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‘Serve More’: #FutureBook’s Bracing Message @PorterAnderson Media #repost #selfpub

As we head into the new year, there are things we should start to look forward to and as always anyone in the literary world should look to Porter Anderson for knowledge.

Check out the latest post on his site about the future of the book…

‘Serve More’: FutureBook’s Bracing Message

Speakers at the 2016 FutureBook Conference in London emphasized putting disruptive technology to work for book publishers and readers.The FutureBook Conference plenary room awaits its audience, December 2, at 155 Bishopsgate in London. Image: Porter AndersonThe FutureBook Conference plenary room awaits its audience, December 2, at 155 Bishopsgate in London. Image: Porter Anderson

By Porter Anderson, Editor-in-Chief | @Porter_Anderson

‘The New World Is Demand-Management’

A funny thing happened on the way to the future: the book didn’t get left behind, after all.

That’s a functional if simplistic interpretation of what the more-than 550 attendees at The Bookseller’s annual FutureBook Conference in London on Friday (December 2) found themselves hearing. Now deep into the digital shakedown, the industry seems to be coming to terms with an analog-plus-digital concept for the foreseeable future.

“People who succeed in this age will be those who marry digital and analog.” — Andrew Keen

The tone captured by Bookseller editor Philip Jones and his staff—several of whom, including Lisa Campbell and Sarah Shaffi, moderated sessions on Friday—points to an industry no less engaged in changing times than before, but less panicked at the prospect.

Read more at: http://porteranderson.com/sell-serve-futurebooks-bracing-message/

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[@IndiesUnlimited] Mailing Lists and Advanced Readers and Bookfunnel, Oh My! #repost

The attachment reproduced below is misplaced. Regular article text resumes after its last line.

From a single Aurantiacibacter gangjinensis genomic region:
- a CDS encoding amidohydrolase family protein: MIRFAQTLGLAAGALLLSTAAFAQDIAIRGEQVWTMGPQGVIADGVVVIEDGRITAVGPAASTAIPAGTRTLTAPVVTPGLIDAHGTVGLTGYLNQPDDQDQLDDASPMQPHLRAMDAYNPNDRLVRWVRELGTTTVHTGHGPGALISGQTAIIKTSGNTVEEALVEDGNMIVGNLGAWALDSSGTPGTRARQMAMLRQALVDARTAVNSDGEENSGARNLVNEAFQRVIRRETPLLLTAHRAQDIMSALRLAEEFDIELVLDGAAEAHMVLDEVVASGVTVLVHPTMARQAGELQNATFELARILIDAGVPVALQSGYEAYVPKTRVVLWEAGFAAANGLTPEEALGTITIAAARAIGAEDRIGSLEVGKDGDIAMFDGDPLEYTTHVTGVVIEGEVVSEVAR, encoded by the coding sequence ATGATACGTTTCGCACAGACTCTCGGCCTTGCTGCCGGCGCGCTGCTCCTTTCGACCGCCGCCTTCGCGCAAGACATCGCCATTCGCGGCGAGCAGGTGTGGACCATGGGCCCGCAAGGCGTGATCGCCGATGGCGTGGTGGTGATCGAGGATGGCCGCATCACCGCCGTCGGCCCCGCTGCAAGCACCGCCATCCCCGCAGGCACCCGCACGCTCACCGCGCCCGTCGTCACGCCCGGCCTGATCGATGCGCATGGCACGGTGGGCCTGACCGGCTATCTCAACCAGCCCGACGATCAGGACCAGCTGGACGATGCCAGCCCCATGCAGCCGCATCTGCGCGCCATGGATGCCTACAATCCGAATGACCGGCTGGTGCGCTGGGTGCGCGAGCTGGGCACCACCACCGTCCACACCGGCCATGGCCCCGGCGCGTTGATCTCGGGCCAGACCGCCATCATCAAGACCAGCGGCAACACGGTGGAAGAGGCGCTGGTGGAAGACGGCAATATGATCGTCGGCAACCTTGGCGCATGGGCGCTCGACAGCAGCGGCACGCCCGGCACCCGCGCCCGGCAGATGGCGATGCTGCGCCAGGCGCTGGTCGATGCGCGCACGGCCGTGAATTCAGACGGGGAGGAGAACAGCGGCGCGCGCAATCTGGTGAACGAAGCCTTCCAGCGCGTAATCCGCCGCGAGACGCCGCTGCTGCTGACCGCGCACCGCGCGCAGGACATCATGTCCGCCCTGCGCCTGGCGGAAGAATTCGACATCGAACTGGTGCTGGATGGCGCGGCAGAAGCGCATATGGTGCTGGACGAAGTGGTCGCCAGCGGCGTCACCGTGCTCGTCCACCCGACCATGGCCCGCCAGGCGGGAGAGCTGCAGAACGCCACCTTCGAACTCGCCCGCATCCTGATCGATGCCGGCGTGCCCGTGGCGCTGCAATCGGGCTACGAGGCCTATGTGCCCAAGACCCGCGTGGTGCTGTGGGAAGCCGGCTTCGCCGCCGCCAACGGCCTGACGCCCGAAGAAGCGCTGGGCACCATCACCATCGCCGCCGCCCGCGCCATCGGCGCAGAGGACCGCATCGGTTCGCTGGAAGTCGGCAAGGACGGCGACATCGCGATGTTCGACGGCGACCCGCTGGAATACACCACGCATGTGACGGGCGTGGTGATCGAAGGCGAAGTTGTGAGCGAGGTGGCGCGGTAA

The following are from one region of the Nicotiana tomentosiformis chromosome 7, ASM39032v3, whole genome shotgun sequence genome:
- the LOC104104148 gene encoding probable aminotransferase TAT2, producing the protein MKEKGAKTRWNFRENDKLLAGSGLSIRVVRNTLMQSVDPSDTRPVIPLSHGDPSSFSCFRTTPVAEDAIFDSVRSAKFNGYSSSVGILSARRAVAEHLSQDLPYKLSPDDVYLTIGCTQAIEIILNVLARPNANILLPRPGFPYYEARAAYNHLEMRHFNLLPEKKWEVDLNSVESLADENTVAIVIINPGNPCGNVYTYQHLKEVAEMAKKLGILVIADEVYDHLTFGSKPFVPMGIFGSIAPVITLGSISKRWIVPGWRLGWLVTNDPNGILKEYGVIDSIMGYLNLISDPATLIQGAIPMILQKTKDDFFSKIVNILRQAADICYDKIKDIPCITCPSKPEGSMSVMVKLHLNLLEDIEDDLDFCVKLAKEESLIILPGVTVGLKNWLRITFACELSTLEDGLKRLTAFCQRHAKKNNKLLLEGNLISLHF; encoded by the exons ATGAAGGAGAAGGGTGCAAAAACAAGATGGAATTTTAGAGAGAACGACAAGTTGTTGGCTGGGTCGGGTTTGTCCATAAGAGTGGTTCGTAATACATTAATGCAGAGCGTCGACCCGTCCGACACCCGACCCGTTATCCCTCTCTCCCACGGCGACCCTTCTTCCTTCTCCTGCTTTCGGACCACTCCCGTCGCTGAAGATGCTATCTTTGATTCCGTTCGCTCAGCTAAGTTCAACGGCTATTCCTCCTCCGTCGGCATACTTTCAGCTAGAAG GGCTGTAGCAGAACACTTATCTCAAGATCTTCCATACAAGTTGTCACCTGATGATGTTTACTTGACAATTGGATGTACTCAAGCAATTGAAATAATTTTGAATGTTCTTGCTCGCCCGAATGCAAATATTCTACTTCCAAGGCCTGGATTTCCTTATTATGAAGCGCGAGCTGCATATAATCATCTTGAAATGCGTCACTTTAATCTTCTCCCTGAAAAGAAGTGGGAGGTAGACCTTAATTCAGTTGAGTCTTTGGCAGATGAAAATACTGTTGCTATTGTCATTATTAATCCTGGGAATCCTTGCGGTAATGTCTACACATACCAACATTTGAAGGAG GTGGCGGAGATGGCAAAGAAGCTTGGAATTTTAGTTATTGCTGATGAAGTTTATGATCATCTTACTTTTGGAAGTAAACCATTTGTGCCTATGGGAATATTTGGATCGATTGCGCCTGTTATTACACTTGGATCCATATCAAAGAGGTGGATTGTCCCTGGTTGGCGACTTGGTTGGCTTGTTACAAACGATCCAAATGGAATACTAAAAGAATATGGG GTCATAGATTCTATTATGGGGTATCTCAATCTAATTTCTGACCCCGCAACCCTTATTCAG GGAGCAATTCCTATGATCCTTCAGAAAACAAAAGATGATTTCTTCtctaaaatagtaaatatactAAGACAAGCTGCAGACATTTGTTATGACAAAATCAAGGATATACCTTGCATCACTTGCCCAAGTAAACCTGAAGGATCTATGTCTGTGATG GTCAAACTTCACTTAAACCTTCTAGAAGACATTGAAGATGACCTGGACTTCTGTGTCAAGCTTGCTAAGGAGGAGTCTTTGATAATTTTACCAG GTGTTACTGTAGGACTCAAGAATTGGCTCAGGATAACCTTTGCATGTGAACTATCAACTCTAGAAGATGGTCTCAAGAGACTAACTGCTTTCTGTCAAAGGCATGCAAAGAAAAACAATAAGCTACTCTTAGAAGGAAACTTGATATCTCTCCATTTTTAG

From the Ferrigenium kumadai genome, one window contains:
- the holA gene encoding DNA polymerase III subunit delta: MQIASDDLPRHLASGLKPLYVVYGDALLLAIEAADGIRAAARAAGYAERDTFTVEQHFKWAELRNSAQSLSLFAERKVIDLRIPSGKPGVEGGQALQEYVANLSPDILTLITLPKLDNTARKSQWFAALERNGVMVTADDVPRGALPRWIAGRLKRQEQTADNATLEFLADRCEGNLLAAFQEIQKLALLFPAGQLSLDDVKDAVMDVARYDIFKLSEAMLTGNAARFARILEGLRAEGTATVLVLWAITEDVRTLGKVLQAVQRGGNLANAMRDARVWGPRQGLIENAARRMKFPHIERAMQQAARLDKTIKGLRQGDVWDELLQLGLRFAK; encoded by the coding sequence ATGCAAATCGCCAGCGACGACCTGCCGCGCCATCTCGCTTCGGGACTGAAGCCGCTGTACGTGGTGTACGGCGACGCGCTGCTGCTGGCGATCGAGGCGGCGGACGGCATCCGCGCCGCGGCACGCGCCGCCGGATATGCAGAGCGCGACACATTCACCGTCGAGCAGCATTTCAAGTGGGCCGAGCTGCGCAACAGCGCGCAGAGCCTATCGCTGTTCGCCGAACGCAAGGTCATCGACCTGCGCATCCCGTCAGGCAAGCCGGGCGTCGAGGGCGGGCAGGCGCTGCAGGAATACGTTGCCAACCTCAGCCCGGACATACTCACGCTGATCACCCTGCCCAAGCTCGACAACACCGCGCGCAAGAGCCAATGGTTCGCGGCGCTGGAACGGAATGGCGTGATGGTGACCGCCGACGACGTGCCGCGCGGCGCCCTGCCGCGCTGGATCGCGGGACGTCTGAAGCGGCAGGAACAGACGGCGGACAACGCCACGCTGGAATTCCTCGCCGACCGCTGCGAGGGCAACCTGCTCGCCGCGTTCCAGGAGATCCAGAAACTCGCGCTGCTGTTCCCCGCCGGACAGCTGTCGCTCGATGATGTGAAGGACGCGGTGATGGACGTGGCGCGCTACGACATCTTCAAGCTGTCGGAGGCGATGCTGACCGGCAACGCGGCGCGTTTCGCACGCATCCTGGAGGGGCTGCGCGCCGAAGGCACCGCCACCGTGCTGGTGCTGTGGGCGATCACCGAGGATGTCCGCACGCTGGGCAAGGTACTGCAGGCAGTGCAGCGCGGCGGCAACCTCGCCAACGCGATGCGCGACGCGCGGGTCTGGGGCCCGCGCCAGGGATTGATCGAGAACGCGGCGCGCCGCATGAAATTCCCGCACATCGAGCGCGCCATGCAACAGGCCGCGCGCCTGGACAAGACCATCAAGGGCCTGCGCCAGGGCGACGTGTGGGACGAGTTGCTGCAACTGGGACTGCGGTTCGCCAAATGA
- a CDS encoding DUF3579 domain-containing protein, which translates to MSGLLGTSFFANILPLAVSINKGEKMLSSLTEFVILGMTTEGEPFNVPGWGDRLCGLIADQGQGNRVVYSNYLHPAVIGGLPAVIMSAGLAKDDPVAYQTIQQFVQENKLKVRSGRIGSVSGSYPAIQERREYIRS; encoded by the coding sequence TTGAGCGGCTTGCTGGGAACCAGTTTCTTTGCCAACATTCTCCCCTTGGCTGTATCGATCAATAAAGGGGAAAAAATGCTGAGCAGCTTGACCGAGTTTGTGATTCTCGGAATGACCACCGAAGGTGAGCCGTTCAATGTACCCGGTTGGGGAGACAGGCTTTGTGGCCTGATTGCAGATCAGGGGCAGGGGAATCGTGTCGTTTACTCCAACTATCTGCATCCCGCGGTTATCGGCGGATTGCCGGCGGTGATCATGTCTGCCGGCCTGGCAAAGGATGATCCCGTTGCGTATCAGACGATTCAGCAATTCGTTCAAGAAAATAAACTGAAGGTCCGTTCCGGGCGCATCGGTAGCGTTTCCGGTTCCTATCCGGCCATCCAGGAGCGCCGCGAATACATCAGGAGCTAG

Mailing Lists and Advanced Readers and Bookfunnel, Oh My!

by Shawn Inmon

author email list building tipsIn my years as an Indie publisher, there have been a number of schools of thought as to what it took to be successful. In the salad days of 2012, the advice was, “Do a free run, then sit down and wait for the Brinks truck to back up with your money.” Those were good days, almost certainly too good to last. Since then, the advice has ranged from “write in a series and make the first book free” to “drive sales through Facebook ads,” to “use keywords and sharpened metadata to drive traffic.” Through it all, though, one thing has been constant: you need a mailing list.

The reason why is simple: You control how and when you access a mailing list, as opposed to investing everything into working the Amazon or social media algorithms. The problem with algorithms is, they change. What might be golden today can turn to lead tomorrow. A mailing list is yours forever, though, or at least until someone unsubscribes.

The key frustration I hear from most writers, though, is that it is awfully difficult to build a list into any kind of size that will deliver results. I feel your pain. Let’s look at the various ways to build a mailing list. Read more of this post

Watch “Finding Readers for Your Novel” on #HowToEbook

Need readers? Great video to listen to and pick up information.

Have you found an out of the box way to find readers?

What are your strategies?

Please share in comments.